Technology will play a key role in bringing VR to life. Opportunities abound--not only for VR startups and virtual content providers, but for companies offering complementary hardware components, software and services. Opportunities for growth include:
  • Innovative VR applications: According to analyst firm CCS Insight, VR has the potential to one of the most disruptive technologies for the next decade. Every industry—from retail to manufacturing to aerospace and defense—will be looking to technology companies to figure out how they can take advantage of VR and get a leg up on competitors. Businesses will be on the hunt for unique and creative VR applications that increase productivity, improve processes and provide the next level of customer service.
  • Software development and compatibility: As VR technology becomes more advanced, devices and operating systems will need to be updated to support new functionalities and applications. Developers will need new platforms and kits to support those efforts and unlock VR’s full potential. Ultimately, compatibility and user interface are integral to mass adoption.
  • Chip design: The semiconductor market may get a much-needed boost from rising demand for VR devices—and the high frame rates they require. Intel, for example, makes the high-powered graphics processing units used in virtual reality headsets, while Qualcomm’s Snapdragon 820 smartphone chip powers VR via mobile.
  • Kicking data visualization into high gear: VR holds the potential to transform data science, rendering 3D data visualizations. Extracting insights and creating value from Big Data continues to be a top challenge across industries. VR data science applications may eventually become the new standards of data analysis.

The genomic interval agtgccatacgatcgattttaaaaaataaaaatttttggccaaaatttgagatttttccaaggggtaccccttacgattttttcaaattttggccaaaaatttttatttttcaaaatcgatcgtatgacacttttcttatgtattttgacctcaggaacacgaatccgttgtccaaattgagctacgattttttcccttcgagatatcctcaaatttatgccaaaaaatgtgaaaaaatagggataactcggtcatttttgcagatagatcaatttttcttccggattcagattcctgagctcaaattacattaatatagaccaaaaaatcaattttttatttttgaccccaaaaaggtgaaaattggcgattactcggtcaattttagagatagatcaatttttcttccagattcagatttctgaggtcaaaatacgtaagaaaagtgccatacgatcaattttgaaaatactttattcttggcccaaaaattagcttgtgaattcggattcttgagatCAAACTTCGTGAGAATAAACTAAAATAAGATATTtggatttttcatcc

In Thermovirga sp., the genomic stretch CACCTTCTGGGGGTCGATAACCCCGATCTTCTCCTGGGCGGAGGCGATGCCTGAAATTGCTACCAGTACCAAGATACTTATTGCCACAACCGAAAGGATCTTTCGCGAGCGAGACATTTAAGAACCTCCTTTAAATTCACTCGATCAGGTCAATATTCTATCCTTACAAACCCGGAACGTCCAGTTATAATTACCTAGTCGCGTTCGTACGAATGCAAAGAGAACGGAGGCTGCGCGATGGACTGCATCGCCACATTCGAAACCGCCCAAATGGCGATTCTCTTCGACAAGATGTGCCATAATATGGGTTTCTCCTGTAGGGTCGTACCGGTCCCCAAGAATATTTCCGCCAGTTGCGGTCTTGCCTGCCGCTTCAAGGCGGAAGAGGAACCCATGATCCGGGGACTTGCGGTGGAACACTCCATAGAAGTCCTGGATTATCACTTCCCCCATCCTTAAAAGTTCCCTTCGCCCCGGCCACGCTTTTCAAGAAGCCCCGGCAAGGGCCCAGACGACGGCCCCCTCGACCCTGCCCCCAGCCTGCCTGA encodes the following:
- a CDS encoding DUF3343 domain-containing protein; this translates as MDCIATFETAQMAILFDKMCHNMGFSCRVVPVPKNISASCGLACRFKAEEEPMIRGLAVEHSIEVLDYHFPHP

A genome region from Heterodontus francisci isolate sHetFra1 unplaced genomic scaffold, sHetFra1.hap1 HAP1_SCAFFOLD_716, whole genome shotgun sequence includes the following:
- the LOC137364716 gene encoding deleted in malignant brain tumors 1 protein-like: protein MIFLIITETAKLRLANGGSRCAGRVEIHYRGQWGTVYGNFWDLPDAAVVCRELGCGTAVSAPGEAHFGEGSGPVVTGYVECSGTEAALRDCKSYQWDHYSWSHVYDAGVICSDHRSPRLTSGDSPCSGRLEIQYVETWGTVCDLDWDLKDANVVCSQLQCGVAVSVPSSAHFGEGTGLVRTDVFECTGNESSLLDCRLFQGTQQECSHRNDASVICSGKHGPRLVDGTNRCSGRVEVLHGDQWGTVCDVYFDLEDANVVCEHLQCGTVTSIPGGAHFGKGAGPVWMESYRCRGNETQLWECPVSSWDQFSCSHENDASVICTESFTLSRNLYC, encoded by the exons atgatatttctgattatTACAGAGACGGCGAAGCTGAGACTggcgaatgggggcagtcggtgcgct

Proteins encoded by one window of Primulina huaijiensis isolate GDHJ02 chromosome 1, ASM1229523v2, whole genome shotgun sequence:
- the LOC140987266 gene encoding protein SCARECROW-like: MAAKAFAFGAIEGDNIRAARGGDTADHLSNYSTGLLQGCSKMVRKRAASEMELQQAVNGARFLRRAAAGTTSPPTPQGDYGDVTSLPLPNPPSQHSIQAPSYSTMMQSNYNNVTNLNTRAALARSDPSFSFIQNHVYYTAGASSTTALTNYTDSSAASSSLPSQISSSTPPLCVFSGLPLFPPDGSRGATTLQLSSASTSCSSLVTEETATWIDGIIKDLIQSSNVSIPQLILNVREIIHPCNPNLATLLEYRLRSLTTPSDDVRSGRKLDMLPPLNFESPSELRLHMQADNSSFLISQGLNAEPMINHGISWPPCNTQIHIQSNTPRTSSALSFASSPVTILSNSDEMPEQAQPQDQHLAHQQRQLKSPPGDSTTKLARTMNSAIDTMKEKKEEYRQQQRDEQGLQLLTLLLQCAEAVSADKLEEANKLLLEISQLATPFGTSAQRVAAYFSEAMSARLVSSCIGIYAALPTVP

• Cyber solutions for VR: The rise of VR means an unprecedented level of connectivity and a whole new world of data to capture—and protect. The virtual environment can and will be hacked, introducing a host of new threats, from theft of biometric and sensory data to corruption of the virtual environment itself. Consumers and businesses alike will need to ramp up their cybersecurity efforts and deploy new solutions to protect information stored in or produced by virtual reality.

For more information about the burgeoning virtual reality market and how the tech industry can benefit, please contact:

Tim Clackett
Los Angeles


Aftab Jamil
Silicon Valley

Slade Fester
Silicon Valley
  Anthony Reh

Hank Galligan
  Ryan Starkes

Paul Heiselmann
  David Yasukochi
Orange County